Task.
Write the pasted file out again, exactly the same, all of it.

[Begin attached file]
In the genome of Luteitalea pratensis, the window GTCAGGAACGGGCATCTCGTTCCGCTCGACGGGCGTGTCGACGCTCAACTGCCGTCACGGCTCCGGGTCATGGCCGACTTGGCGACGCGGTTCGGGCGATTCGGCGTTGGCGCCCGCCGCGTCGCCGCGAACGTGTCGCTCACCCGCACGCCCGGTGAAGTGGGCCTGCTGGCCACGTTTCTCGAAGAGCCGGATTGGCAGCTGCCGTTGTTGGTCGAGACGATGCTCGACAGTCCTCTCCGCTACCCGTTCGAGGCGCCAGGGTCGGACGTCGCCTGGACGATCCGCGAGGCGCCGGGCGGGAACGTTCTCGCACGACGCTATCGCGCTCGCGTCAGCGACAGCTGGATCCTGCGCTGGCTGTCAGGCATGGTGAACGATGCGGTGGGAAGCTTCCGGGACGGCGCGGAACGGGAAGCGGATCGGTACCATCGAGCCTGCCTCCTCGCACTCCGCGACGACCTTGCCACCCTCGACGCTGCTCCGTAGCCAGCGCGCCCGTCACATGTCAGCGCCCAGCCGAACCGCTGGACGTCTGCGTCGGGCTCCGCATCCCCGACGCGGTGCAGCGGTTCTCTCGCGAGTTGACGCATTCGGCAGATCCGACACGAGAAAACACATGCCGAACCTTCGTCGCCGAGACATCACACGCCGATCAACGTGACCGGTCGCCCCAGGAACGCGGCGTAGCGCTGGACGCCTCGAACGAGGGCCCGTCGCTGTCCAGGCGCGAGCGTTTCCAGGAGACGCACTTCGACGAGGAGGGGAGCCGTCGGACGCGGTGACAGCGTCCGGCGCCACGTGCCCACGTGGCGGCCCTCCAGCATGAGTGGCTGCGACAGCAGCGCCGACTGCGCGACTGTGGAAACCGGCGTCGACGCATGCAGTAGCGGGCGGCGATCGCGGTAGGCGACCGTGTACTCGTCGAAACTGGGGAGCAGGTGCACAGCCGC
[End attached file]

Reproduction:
In the genome of Luteitalea pratensis, the window GTCAGGAACGGGCATCTCGTTCCGCTCGACGGGCGTGTCGACGCTCAACTGCCGTCACGGCTCCGGGTCATGGCCGACTTGGCGACGCGGTTCGGGCGATTCGGCGTTGGCGCCCGCCGCGTCGCCGCGAACGTGTCGCTCACCCGCACGCCCGGTGAAGTGGGCCTGCTGGCCACGTTTCTCGAAGAGCCGGATTGGCAGCTGCCGTTGTTGGTCGAGACGATGCTCGACAGTCCTCTCCGCTACCCGTTCGAGGCGCCAGGGTCGGACGTCGCCTGGACGATCCGCGAGGCGCCGGGCGGGAACGTTCTCGCACGACGCTATCGCGCTCGCGTCAGCGACAGCTGGATCCTGCGCTGGCTGTCAGGCATGGTGAACGATGCGGTGGGAAGCTTCCGGGACGGCGCGGAACGGGAAGCGGATCGGTACCATCGAGCCTGCCTCCTCGCACTCCGCGACGACCTTGCCACCCTCGACGCTGCTCCGTAGCCAGCGCGCCCGTCACATGTCAGCGCCCAGCCGAACCGCTGGACGTCTGCGTCGGGCTCCGCATCCCCGACGCGGTGCAGCGGTTCTCTCGCGAGTTGACGCATTCGGCAGATCCGACACGAGAAAACACATGCCGAACCTTCGTCGCCGAGACATCACACGCCGATCAACGTGACCGGTCGCCCCAGGAACGCGGCGTAGCGCTGGACGCCTCGAACGAGGGCCCGTCGCTGTCCAGGCGCGAGCGTTTCCAGGAGACGCACTTCGACGAGGAGGGGAGCCGTCGGACGCGGTGACAGCGTCCGGCGCCACGTGCCCACGTGGCGGCCCTCCAGCATGAGTGGCTGCGACAGCAGCGCCGACTGCGCGACTGTGGAAACCGGCGTCGACGCATGCAGTAGCGGGCGGCGATCGCGGTAGGCGACCGTGTACTCGTCGAAACTGGGGAGCAGGTGCACAGCCGC